A LA Times Op-Ed on Donor-Advised Funds, by Jack Shakely
When I first starting working in the nonprofit world, despite having considered myself knowledgeable of the space, I had never heard of donor-advised funds, or what we call “DAFs.” I am happy to see that more articles are being written about this type of charitable giving, allowing DAFs and DAGs (Donor-Advised Gifts) to gain well-deserved notoriety. DAFs and DAGs provide a great platform for corporations and corporate foundations to fulfill domestic or global charitable objectives and to provide fringe benefits to local or worldwide employees without the additional administrative burden of operating a public charity of private foundation. DAF grantmakers, such as CAF America or Silicon Valley Community Foundation, usually specialize in either domestic or international grantmaking, but it is not unheard of organizations providing both services.
In a nutshell, DAFs allow US donors to give to domestic and foreign charities (non-501(c)3 organizations) while receiving maximum deductions because the 501(c)3 holding the DAF assumes the intricate reporting requirements necessary to be compliant with IRS restrictions.
A few things to consider when reading the article:
A donor-advised fund offered the wannabe philanthropist the same tax deductions as a foundation but without the red tape and with maximum donor control.
A key differentiation between a foundation and a DAF is grantor control. The grants made into the DAF are classified as a donation to the 501(c)3 supporting organization that manages the DAF. It mentioned in the article that “Mark Zuckerberg [gets] a tax deduction immediately.” Why? Because Mr. Zuckerberg donated money to a 501(c)3 charitable organization (Silicon Valley Community Foundation). Silicon Valley Community Foundation now manages and controls all of the funds donated. These donations into the DAF are under complete control of the 501(c)3 supporting organization; any grants made by the DAF are mere suggestions. Yes, the donor can recommend that those DAF funds be granted to any number of organizations, but the donor does not have complete control.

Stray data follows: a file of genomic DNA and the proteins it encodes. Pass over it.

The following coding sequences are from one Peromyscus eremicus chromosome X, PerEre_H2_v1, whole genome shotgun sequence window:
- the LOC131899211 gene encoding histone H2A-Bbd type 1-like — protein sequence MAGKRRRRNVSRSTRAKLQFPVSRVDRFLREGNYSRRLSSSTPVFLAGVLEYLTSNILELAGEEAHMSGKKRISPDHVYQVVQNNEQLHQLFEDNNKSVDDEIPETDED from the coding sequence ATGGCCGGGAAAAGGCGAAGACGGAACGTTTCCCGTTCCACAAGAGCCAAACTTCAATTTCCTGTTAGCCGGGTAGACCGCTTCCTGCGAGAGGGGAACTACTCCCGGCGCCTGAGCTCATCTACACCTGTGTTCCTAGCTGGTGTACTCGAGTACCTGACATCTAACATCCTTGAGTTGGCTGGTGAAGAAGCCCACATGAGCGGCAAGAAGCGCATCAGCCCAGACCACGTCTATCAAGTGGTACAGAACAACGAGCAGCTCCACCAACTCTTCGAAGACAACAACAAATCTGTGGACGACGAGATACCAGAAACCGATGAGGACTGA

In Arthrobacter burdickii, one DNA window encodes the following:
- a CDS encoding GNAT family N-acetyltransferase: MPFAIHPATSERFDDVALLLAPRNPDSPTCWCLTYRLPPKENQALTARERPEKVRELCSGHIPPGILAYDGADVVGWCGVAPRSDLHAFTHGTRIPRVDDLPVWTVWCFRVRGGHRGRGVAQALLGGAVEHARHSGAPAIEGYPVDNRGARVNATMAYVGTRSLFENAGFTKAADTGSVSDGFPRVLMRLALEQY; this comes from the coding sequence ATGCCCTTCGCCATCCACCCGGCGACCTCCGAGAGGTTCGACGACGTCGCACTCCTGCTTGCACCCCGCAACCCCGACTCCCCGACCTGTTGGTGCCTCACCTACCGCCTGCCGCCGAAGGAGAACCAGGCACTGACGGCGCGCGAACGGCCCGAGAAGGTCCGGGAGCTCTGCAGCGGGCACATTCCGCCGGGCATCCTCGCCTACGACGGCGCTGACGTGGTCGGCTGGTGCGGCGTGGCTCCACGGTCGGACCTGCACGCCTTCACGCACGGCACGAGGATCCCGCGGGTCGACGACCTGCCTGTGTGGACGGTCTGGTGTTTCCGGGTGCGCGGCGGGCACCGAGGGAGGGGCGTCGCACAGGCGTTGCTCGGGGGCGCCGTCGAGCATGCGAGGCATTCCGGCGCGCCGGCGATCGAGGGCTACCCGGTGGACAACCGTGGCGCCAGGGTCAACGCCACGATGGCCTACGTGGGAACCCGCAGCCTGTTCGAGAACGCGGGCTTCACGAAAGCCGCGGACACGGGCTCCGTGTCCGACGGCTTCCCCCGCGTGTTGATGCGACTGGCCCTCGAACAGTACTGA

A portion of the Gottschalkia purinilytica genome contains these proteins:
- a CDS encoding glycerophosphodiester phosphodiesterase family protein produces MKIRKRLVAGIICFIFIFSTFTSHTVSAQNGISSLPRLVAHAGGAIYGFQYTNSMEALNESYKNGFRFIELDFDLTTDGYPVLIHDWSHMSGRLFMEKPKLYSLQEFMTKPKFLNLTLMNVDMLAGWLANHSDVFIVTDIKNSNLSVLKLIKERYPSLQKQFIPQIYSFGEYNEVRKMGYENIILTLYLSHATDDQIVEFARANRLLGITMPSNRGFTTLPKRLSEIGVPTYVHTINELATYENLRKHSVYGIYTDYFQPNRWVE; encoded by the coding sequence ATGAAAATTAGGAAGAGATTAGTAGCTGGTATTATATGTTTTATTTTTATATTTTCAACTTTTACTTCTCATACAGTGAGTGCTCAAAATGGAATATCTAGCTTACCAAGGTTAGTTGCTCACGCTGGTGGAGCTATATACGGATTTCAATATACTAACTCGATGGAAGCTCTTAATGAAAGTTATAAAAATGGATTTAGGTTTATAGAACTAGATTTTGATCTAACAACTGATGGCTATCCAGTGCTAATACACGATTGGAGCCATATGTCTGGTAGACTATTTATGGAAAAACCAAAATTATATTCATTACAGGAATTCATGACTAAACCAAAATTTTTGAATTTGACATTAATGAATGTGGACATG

Donor-advised funds put a thumb on the scale of the always precarious balance of power between grant seeker and donor. They don’t publish mission statements or set up application procedures, which leaves nonprofits and individuals no easy way to target funding sources or make their appeal.
The author of the article states that one downfall of a DAF is that this type of set-up makes solicitation of funds more difficult for the nonprofits or individuals; however, most corporations or corporate foundations encourage grantseekers and willingly administer standard applications for inquiring nonprofits. Despite the fact that DAFs relieve some of the administrative burden associated with domestic and international grantmaking, these corporations and corporate foundations are sophisticated operations that actively seek new charities to achieve their CSR missions.
Shakely, Jack. “A Philanthropic Revolution.” Los Angeles Times. Los Angeles Times, 13 Mar. 2014. Web. 18 Mar. 2014.